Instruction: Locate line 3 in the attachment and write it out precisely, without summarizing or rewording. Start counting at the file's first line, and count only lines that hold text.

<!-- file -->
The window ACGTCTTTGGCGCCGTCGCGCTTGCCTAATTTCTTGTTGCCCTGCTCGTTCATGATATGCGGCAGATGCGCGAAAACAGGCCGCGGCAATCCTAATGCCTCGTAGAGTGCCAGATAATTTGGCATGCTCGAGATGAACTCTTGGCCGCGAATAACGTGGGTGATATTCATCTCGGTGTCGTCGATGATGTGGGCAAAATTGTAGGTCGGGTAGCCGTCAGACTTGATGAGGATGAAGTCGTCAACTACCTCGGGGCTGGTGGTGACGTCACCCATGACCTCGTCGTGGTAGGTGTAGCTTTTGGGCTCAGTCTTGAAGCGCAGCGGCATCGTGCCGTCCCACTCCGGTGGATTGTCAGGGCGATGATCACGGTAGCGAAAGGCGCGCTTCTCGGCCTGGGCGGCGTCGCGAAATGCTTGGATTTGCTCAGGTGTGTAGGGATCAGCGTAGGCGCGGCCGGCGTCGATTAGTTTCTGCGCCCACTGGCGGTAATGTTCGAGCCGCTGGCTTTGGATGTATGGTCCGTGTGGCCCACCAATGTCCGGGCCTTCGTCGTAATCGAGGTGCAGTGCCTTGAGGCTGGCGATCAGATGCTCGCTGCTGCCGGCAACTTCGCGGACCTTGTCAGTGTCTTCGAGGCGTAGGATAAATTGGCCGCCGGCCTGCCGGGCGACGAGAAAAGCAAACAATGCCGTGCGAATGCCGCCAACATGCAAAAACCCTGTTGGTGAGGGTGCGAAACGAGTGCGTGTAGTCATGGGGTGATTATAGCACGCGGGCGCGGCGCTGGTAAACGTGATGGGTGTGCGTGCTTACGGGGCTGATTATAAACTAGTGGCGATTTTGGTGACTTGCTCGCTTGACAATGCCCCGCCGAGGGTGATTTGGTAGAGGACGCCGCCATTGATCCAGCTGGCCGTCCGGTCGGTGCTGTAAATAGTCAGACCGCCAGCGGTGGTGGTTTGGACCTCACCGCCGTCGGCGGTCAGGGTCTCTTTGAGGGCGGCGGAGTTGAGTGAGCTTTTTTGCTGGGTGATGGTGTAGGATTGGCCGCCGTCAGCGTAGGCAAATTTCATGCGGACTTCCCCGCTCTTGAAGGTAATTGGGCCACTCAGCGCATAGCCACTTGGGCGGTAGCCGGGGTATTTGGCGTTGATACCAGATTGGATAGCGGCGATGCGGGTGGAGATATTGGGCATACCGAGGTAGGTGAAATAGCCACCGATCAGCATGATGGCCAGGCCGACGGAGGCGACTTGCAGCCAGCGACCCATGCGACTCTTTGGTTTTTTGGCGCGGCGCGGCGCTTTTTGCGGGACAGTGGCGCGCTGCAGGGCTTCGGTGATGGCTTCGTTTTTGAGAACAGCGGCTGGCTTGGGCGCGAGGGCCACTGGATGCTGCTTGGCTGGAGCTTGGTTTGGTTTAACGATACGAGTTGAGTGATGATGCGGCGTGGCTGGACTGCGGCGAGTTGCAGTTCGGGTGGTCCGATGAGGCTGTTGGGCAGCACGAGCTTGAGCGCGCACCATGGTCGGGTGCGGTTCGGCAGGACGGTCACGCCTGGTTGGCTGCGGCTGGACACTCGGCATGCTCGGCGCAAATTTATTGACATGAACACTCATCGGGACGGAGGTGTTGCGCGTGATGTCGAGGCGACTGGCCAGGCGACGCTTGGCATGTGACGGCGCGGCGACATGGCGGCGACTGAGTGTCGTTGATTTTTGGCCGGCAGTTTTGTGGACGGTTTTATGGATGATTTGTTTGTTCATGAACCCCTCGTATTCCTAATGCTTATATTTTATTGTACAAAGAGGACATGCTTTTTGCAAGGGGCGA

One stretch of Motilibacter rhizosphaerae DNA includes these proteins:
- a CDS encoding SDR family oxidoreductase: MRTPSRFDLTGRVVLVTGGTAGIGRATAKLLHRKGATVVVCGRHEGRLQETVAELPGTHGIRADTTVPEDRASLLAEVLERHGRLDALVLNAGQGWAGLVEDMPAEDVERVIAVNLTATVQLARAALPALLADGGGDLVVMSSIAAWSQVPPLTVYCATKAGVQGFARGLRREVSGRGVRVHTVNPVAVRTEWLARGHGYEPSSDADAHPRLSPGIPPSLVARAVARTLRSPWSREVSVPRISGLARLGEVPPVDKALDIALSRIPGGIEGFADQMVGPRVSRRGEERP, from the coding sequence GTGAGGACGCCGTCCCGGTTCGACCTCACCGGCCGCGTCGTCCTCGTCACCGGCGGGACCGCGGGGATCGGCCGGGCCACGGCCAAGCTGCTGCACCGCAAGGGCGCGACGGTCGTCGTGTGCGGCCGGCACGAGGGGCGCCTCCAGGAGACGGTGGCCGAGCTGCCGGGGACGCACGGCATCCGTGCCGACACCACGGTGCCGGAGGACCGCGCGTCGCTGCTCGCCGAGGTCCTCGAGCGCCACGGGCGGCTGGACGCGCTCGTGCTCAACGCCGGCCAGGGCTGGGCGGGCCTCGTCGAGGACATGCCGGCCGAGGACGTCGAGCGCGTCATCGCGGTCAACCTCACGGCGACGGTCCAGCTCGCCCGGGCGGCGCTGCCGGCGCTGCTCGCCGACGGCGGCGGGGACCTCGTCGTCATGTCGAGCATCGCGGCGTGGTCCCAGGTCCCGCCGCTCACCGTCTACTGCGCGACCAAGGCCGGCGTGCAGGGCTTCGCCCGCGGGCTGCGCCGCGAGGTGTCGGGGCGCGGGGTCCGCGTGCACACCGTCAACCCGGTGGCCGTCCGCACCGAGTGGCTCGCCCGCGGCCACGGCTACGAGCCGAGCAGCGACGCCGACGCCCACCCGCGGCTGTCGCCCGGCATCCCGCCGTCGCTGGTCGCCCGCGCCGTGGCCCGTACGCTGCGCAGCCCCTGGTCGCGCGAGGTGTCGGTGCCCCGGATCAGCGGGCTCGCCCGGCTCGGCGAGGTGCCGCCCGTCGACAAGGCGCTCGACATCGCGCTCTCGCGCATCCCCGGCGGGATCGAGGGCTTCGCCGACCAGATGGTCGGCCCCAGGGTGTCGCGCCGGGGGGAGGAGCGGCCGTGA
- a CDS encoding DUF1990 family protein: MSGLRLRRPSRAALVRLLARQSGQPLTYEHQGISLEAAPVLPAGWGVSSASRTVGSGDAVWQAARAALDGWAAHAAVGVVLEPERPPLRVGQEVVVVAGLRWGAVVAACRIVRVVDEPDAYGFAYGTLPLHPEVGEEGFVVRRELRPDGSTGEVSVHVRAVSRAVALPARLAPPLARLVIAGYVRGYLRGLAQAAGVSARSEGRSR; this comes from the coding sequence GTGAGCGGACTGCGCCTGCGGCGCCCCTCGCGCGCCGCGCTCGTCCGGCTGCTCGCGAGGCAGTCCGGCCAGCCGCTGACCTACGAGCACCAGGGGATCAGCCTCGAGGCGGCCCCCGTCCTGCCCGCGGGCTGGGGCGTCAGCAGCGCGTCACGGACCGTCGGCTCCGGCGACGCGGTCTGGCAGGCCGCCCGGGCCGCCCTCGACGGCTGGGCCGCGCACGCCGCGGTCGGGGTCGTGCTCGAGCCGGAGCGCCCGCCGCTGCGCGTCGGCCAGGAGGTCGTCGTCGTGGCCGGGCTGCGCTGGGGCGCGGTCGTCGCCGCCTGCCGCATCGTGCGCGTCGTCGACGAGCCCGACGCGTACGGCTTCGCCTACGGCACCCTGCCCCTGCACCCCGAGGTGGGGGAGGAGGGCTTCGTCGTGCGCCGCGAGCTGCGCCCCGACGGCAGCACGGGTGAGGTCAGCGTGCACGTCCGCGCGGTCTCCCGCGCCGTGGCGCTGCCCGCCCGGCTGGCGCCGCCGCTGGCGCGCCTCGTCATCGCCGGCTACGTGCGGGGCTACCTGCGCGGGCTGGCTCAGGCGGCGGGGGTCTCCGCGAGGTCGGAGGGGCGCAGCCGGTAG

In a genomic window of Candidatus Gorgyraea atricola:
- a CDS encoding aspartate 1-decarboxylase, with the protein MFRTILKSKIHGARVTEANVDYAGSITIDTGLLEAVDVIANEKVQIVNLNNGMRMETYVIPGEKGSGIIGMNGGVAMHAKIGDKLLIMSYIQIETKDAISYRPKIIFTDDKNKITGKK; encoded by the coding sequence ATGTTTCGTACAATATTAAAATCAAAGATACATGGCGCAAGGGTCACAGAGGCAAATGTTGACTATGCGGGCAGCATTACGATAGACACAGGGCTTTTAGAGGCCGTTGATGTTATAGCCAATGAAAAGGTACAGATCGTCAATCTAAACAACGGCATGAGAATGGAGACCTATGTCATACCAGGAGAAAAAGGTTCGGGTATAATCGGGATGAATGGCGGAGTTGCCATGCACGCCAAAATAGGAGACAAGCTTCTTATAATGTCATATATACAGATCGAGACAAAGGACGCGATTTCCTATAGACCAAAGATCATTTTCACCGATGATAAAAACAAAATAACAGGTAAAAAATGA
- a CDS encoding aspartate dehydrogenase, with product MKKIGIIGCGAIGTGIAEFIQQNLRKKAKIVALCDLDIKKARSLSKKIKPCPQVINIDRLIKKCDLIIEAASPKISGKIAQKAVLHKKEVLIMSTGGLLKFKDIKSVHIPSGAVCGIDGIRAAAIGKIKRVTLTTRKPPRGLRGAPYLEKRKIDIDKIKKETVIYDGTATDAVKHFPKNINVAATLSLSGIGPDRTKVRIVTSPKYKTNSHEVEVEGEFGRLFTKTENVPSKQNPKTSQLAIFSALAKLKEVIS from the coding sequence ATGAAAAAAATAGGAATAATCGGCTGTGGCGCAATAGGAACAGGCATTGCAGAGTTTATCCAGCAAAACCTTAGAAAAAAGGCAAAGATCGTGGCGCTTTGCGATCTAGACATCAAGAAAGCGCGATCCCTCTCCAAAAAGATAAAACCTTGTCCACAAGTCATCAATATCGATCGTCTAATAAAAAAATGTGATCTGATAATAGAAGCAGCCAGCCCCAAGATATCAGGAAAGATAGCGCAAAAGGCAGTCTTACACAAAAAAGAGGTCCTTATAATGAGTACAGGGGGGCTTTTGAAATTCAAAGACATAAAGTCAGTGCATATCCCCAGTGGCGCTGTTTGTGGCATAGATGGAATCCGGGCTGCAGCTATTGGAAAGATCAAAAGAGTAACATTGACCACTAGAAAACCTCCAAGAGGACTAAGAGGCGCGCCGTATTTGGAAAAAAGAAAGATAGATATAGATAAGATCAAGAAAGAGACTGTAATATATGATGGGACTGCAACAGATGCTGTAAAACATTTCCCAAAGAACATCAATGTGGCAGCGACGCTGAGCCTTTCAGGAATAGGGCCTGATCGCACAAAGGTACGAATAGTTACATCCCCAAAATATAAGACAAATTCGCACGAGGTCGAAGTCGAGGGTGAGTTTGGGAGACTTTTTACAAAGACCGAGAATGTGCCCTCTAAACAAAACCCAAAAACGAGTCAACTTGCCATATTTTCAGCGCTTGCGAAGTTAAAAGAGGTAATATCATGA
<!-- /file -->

- a CDS encoding SDR family oxidoreductase: MRTPSRFDLTGRVVLVTGGTAGIGRATAKLLHRKGATVVVCGRHEGRLQETVAELPGTHGIRADTTVPEDRASLLAEVLERHGRLDALVLNAGQGWAGLVEDMPAEDVERVIAVNLTATVQLARAALPALLADGGGDLVVMSSIAAWSQVPPLTVYCATKAGVQGFARGLRREVSGRGVRVHTVNPVAVRTEWLARGHGYEPSSDADAHPRLSPGIPPSLVARAVARTLRSPWSREVSVPRISGLARLGEVPPVDKALDIALSRIPGGIEGFADQMVGPRVSRRGEERP, from the coding sequence GTGAGGACGCCGTCCCGGTTCGACCTCACCGGCCGCGTCGTCCTCGTCACCGGCGGGACCGCGGGGATCGGCCGGGCCACGGCCAAGCTGCTGCACCGCAAGGGCGCGACGGTCGTCGTGTGCGGCCGGCACGAGGGGCGCCTCCAGGAGACGGTGGCCGAGCTGCCGGGGACGCACGGCATCCGTGCCGACACCACGGTGCCGGAGGACCGCGCGTCGCTGCTCGCCGAGGTCCTCGAGCGCCACGGGCGGCTGGACGCGCTCGTGCTCAACGCCGGCCAGGGCTGGGCGGGCCTCGTCGAGGACATGCCGGCCGAGGACGTCGAGCGCGTCATCGCGGTCAACCTCACGGCGACGGTCCAGCTCGCCCGGGCGGCGCTGCCGGCGCTGCTCGCCGACGGCGGCGGGGACCTCGTCGTCATGTCGAGCATCGCGGCGTGGTCCCAGGTCCCGCCGCTCACCGTCTACTGCGCGACCAAGGCCGGCGTGCAGGGCTTCGCCCGCGGGCTGCGCCGCGAGGTGTCGGGGCGCGGGGTCCGCGTGCACACCGTCAACCCGGTGGCCGTCCGCACCGAGTGGCTCGCCCGCGGCCACGGCTACGAGCCGAGCAGCGACGCCGACGCCCACCCGCGGCTGTCGCCCGGCATCCCGCCGTCGCTGGTCGCCCGCGCCGTGGCCCGTACGCTGCGCAGCCCCTGGTCGCGCGAGGTGTCGGTGCCCCGGATCAGCGGGCTCGCCCGGCTCGGCGAGGTGCCGCCCGTCGACAAGGCGCTCGACATCGCGCTCTCGCGCATCCCCGGCGGGATCGAGGGCTTCGCCGACCAGATGGTCGGCCCCAGGGTGTCGCGCCGGGGGGAGGAGCGGCCGTGA